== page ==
September 2005
Volume 5, Issue 8
Vision Sciences Society Annual Meeting Abstract  |   September 2005
Visual control of braking behind a moving lead vehicle
Author Affiliations
  • Gabriel J. Diaz
    Rensselaer Polytechnic Institute, Troy, NY
  • Brett R. Fajen
    Rensselaer Polytechnic Institute, Troy, NY
Journal of Vision September 2005, Vol.5, 317. doi:
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      Gabriel J. Diaz, Brett R. Fajen; Visual control of braking behind a moving lead vehicle. Journal of Vision 2005;5(8):317. doi:

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      © ARVO (1962-2015); The Authors (2016-present)

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Previous research on visually guided braking has focused on avoiding collisions with stationary objects in the path of motion. We extended the investigation of braking to the situation of decelerating behind a lead vehicle moving at a constant speed. Our model, an extension of Fajen's (in press; VSS 04) model for braking behind a stationary obstacle, predicts that braking is controlled by keeping the perceived “ideal deceleration” between zero and maximum deceleration. For stationary objects, ideal deceleration is optically specified by optical angle, expansion rate, and global optic flow rate (GOFR). Because GOFR specifies absolute rather than relative speed, the extended model predicts a bias to brake harder than necessary when following a moving lead vehicle. The magnitude of the bias should increase at higher absolute speeds, even when relative speed is held constant. Participants performed a simulated braking task, using a joystick to slow down and maintain a short but safe headway behind a moving lead vehicle. Subject vehicle absolute speed and subject vehicle/lead vehicle relative speed were independently manipulated. Analyses focused on ideal deceleration at the onset of braking and brake adjustment magnitude. If braking behind a moving lead vehicle is biased by GOFR, then participants should brake earlier and/or harder when absolute speed is higher. To test whether participants compensated for this bias after practice braking behind a moving lead vehicle, we included a second block of trials in which the range of absolute speeds was slower, but the range of relative speeds was the same. If participants learn to compensate for the bias, then there should be an aftereffect in the opposite direction to brake too weakly behind slowly moving or stationary lead vehicles. The resulting pattern of biases is the consequence of using an identical strategy for braking behind stationary and moving lead vehicles.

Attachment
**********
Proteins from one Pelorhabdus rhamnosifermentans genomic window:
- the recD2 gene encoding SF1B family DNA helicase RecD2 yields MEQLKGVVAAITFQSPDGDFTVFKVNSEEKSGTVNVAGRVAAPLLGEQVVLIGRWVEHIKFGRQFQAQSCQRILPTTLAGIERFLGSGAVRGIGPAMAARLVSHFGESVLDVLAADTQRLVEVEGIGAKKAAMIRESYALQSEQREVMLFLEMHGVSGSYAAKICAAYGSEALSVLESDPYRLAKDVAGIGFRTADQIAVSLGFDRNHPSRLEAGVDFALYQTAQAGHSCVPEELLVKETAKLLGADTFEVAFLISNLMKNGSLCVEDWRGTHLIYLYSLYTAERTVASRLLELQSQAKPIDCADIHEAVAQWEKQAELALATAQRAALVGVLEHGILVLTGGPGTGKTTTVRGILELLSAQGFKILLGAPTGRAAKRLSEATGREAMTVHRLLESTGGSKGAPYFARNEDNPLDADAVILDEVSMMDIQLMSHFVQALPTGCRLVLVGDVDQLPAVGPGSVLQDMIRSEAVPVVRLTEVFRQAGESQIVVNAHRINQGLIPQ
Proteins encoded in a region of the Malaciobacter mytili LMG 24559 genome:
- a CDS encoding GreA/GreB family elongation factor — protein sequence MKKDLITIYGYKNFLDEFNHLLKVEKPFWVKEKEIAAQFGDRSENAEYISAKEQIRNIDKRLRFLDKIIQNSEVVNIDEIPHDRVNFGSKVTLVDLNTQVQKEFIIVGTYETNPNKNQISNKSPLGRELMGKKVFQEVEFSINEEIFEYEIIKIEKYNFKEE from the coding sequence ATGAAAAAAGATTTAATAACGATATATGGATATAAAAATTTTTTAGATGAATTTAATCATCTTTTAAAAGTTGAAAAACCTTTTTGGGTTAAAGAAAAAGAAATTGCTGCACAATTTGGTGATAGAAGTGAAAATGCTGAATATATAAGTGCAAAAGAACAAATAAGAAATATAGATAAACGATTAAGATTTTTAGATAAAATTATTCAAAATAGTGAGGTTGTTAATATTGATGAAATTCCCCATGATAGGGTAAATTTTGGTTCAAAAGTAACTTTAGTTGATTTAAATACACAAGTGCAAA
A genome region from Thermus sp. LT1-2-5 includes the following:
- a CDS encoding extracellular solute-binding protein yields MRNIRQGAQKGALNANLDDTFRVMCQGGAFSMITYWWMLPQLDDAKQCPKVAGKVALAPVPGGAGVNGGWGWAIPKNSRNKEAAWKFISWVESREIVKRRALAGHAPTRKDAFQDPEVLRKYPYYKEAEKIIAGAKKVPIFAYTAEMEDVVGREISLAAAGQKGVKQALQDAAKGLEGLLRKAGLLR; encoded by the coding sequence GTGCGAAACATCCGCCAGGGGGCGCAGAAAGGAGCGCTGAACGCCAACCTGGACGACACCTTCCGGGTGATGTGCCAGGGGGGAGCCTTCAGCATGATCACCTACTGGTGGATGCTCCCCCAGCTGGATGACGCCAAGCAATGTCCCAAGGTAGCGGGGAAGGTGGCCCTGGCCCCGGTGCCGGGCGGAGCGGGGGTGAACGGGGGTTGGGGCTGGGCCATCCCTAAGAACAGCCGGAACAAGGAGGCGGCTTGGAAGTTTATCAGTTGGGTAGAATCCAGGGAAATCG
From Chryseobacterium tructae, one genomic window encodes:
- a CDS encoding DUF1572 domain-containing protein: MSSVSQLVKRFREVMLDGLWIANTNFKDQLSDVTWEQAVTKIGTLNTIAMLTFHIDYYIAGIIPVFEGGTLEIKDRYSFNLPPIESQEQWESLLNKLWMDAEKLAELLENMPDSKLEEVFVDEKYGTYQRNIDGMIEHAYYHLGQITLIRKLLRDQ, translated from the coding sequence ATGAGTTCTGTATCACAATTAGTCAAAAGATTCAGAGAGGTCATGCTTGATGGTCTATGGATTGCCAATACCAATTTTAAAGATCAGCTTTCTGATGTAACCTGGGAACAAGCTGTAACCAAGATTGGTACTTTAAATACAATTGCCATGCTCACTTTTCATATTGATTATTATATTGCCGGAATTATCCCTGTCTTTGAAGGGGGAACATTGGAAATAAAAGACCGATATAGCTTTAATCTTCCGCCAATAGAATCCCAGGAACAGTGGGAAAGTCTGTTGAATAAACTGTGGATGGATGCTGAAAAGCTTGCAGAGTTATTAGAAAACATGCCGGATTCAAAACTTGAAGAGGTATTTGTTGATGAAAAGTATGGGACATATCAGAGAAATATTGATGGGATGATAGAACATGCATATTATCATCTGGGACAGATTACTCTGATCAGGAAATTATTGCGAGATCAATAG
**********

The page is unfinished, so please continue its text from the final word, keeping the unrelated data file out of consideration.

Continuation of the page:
Diaz, G. J. Fajen, B. R. (2005). Visual control of braking behind a moving lead vehicle [Abstract]. Journal of Vision, 5(8):317, 317a,, doi:10.1167/5.8.317. [CrossRef]
 NSF 0236734

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